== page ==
Olympic rower Helen Glover recalls growing up by the sea in the Cornish town of Penzance, and her childhood playground of Gwithian Towans Beach on St Ives Bay. Interview: Alex Reece

I have been going for walks on Gwithian Towans Beach as long as I can remember. There are photos of me, my brothers and sisters – all five of us – wrapped up from head to toe in the freezing cold winter, being blown about on the sand dunes when we were tiny toddlers. But our big family thing would be to go tobogganing on the sand dunes, because Cornwall doesn’t really get snow.

I grew up with Gwithian being my playground, but then it became my gym, because I'd go running there. You can run for miles and miles and it feels so refreshing and relaxing to be away from any hustle and bustle.
I’ve always felt comfortable in the water. I think that’s largely because, growing up by the sea, everyone was always really conscious of making sure that we could swim well, so we learned real water confidence. And so rowing, for me – because it had that affinity with water – was a natural fit.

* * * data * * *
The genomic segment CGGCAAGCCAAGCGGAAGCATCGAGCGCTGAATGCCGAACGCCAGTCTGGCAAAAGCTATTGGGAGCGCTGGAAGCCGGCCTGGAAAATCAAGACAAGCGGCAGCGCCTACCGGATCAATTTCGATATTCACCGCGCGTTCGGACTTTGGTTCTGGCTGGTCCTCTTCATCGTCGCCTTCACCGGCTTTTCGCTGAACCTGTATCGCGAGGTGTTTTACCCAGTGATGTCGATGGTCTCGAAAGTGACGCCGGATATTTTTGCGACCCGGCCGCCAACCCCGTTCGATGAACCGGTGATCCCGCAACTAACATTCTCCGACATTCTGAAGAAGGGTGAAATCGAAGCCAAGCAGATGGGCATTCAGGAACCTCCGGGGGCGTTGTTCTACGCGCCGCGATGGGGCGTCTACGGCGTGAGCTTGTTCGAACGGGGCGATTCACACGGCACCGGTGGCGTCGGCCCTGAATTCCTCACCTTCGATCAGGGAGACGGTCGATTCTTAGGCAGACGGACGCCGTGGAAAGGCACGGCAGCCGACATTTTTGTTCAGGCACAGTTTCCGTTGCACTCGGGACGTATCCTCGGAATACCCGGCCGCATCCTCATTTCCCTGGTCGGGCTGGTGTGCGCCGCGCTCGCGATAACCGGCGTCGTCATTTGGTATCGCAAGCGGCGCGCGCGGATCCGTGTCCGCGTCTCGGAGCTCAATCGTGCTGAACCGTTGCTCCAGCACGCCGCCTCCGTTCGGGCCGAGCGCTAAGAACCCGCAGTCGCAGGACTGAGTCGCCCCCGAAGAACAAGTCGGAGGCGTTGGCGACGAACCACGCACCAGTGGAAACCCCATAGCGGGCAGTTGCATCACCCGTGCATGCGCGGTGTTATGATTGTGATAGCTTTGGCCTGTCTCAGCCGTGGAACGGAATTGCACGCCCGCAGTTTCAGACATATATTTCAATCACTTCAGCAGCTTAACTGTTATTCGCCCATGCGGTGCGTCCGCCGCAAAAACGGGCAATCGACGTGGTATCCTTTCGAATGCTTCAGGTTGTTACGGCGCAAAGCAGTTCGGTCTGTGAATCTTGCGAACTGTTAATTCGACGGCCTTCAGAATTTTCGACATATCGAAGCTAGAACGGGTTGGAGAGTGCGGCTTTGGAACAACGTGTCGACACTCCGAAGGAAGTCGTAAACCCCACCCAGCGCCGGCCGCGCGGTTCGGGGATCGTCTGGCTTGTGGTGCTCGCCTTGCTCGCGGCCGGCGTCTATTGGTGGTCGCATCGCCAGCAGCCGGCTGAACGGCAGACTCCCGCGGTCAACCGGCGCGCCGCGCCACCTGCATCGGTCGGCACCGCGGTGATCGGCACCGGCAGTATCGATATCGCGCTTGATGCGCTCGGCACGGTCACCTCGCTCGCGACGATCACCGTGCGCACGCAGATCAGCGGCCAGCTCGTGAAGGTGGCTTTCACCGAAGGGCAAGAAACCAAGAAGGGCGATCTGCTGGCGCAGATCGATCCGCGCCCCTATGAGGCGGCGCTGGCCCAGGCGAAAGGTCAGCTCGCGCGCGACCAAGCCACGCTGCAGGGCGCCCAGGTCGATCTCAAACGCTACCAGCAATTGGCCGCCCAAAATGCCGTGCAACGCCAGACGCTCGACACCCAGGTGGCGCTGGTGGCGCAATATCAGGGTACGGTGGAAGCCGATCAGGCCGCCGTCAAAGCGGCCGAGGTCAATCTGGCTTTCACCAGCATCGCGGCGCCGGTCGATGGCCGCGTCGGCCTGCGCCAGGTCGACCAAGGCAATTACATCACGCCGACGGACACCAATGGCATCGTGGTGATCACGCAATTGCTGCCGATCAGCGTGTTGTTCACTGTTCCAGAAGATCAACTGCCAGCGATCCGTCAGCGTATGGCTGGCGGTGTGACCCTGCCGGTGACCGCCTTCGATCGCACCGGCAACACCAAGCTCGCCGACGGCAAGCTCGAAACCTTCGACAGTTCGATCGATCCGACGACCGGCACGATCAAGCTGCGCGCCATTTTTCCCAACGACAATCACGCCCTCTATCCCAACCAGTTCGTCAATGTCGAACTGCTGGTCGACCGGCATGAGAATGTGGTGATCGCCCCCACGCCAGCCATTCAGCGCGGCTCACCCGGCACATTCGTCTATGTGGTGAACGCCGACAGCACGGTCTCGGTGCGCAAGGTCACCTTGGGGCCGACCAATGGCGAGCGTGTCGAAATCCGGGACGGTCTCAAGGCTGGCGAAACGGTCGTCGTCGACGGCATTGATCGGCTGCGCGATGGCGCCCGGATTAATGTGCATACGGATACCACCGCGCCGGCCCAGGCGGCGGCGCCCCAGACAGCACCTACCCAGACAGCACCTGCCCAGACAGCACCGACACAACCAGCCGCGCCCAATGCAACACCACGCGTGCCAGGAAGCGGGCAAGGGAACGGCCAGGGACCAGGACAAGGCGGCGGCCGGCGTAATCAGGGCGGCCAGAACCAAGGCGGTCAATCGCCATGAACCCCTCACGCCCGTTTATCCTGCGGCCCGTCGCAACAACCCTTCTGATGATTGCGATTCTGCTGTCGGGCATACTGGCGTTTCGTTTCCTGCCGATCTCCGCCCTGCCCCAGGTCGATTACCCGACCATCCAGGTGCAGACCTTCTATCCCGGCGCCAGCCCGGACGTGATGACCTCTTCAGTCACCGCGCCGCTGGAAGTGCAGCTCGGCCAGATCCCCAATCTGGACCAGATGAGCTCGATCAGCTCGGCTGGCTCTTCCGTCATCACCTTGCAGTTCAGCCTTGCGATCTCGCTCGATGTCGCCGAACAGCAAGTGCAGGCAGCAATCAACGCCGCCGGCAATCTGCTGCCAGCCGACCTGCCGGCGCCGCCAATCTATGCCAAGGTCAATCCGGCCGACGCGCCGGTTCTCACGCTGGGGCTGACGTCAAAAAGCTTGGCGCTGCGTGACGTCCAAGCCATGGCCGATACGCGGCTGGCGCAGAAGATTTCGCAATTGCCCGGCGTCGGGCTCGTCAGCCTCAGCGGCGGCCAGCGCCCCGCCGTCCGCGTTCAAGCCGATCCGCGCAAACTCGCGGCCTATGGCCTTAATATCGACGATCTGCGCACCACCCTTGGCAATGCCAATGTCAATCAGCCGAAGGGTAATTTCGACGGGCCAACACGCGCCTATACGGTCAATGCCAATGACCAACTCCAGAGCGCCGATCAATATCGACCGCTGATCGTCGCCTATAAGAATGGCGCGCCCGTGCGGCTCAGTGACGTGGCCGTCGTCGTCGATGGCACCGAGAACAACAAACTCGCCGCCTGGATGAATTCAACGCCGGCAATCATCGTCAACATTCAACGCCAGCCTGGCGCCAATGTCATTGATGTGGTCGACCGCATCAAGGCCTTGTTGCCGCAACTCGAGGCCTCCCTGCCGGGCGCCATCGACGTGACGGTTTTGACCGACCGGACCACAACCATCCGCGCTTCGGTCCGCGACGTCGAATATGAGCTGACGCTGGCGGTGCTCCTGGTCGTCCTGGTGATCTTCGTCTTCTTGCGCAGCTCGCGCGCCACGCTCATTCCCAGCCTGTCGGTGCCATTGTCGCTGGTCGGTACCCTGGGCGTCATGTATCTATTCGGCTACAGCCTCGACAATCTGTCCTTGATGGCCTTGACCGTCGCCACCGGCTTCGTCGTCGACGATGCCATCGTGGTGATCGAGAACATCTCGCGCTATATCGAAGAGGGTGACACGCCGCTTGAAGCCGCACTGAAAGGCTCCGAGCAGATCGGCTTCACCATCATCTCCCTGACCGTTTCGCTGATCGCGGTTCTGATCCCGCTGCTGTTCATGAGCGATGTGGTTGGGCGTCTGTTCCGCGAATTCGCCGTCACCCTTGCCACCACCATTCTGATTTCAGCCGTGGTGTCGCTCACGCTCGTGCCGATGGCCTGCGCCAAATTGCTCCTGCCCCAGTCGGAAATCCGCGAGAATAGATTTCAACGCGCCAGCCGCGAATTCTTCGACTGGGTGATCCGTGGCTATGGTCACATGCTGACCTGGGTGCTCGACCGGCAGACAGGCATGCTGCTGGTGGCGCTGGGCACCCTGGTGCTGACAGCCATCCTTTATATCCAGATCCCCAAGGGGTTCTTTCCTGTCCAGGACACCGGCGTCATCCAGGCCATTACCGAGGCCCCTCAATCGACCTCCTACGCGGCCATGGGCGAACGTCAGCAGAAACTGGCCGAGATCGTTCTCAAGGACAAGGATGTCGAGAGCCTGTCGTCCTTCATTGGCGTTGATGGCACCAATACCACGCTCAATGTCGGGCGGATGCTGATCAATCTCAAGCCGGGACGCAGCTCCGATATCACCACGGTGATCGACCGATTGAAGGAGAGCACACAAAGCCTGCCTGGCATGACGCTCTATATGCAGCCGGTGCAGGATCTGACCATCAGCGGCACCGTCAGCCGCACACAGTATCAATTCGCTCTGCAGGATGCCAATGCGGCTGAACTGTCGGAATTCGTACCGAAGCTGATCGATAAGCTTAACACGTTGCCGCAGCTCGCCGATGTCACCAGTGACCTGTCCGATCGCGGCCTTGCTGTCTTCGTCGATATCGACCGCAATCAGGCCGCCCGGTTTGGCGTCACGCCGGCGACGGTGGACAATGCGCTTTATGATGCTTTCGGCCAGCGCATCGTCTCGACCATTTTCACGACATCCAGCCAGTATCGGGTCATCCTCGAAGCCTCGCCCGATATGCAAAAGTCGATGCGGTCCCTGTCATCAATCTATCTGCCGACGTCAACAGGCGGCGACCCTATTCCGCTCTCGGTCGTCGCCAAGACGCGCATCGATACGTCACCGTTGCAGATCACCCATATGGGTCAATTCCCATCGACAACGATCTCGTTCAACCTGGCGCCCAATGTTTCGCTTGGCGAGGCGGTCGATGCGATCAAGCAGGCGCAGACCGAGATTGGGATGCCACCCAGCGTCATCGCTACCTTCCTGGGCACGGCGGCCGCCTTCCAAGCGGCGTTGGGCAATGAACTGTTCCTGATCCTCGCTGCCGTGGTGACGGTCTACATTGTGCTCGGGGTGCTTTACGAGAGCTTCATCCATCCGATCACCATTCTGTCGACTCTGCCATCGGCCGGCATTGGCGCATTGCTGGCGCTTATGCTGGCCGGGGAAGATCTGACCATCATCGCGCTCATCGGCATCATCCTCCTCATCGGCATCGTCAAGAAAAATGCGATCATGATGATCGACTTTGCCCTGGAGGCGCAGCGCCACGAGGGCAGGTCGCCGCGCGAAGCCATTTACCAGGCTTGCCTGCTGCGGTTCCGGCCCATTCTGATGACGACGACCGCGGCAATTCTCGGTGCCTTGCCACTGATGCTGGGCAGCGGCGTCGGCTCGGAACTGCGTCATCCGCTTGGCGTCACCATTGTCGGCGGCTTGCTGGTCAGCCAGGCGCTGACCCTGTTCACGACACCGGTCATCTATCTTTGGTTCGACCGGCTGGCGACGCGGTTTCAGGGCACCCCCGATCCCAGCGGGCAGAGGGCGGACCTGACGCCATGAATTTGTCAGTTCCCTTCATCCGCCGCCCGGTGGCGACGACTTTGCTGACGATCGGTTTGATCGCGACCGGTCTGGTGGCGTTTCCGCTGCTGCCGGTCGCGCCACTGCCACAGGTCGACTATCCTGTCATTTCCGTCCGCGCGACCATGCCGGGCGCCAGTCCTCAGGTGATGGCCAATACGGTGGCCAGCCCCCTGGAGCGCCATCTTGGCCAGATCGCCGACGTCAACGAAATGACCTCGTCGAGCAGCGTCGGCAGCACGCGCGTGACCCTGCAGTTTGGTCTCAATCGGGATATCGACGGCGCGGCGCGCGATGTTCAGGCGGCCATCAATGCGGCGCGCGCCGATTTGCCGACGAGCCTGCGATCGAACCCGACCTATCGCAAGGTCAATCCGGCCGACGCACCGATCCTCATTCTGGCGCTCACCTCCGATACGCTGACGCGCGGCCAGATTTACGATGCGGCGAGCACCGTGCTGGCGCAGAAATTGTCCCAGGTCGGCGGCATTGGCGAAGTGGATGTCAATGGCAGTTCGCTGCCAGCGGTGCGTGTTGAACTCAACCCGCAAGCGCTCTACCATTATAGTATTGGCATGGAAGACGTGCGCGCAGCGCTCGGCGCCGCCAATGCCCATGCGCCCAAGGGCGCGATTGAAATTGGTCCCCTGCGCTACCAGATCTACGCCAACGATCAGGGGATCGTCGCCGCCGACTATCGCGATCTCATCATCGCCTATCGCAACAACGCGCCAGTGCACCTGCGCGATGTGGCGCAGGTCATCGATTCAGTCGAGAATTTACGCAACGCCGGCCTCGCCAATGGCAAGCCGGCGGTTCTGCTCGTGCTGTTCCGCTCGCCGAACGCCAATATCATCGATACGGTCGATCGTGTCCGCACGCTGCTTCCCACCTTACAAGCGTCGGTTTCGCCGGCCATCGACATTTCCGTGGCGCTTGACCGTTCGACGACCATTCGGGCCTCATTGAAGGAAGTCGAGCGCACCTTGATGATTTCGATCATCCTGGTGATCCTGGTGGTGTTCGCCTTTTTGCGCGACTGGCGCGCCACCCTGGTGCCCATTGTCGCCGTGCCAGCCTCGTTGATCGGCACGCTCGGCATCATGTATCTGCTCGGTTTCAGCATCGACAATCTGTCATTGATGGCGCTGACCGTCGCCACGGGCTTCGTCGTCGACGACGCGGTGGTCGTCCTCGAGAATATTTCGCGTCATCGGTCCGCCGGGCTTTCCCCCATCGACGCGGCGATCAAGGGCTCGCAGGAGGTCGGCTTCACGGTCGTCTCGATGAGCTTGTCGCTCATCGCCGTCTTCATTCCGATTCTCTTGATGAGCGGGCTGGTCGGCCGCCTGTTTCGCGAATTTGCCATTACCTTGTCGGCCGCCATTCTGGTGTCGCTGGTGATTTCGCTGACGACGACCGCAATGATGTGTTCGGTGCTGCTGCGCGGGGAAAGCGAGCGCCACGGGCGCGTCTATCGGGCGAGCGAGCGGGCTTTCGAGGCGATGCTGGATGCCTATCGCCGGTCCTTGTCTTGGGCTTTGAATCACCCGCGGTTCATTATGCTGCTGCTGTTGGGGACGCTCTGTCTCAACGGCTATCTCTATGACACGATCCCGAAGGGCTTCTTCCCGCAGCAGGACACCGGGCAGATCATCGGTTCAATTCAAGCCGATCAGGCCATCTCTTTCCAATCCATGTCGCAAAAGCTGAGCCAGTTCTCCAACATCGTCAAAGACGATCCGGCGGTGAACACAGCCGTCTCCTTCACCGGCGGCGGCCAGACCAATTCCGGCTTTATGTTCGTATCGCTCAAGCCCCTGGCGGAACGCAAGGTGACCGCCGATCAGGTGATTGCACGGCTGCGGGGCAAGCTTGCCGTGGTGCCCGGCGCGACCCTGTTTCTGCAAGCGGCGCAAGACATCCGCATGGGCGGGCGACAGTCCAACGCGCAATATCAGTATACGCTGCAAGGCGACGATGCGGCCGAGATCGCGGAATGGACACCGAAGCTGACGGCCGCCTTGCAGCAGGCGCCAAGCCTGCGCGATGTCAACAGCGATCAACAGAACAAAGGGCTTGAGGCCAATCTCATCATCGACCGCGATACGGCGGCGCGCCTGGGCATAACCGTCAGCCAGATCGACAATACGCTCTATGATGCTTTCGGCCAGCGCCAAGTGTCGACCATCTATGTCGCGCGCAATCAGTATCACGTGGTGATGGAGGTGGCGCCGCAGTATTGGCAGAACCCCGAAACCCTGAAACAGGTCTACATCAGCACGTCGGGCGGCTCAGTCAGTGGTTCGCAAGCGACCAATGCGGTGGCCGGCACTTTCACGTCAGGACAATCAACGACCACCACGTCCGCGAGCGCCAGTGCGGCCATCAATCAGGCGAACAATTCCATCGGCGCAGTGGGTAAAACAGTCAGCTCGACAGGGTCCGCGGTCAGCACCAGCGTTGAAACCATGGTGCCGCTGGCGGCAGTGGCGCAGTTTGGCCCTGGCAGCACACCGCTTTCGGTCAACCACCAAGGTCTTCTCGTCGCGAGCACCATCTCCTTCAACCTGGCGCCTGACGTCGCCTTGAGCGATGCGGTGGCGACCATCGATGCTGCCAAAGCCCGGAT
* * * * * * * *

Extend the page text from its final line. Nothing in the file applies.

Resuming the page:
My husband Steve (Backshall) and I both have paddle boards. On our honeymoon, we were in Mexico living on a boat and we took our boards out every single day. Over Easter, we did a big charity kayak (125 miles from Devizes to Westminster) as we want to save a chunk of rainforest in Borneo for the World Land Trust (see worldlandtrust.org).

I’ve always loved Seasalt as a brand – their Cornish roots are really obvious in what they do. The bag I’ve designed to raise money for the Fishermen’s Mission is definitely influenced by my childhood. The sun is coming out behind St Michael’s Mount, and we had to put some Cornish gig rowers in, plus my dad’s ice cream shop – Jelberts – the recipes have been in our family for over a hundred years. I’ve put in everything that's sentimental to me. I would love to live by the sea again. There’s nothing like it. You can either walk on the beach, swim in the sea or go surfing – there’s so much opportunity to find adventure.

Seasalt’s charity jute shoppers are priced at £6 – 50p of which goes to the Fishermen’s Mission. Available in Seasalt stores and online at seasaltcornwall.co.uk.

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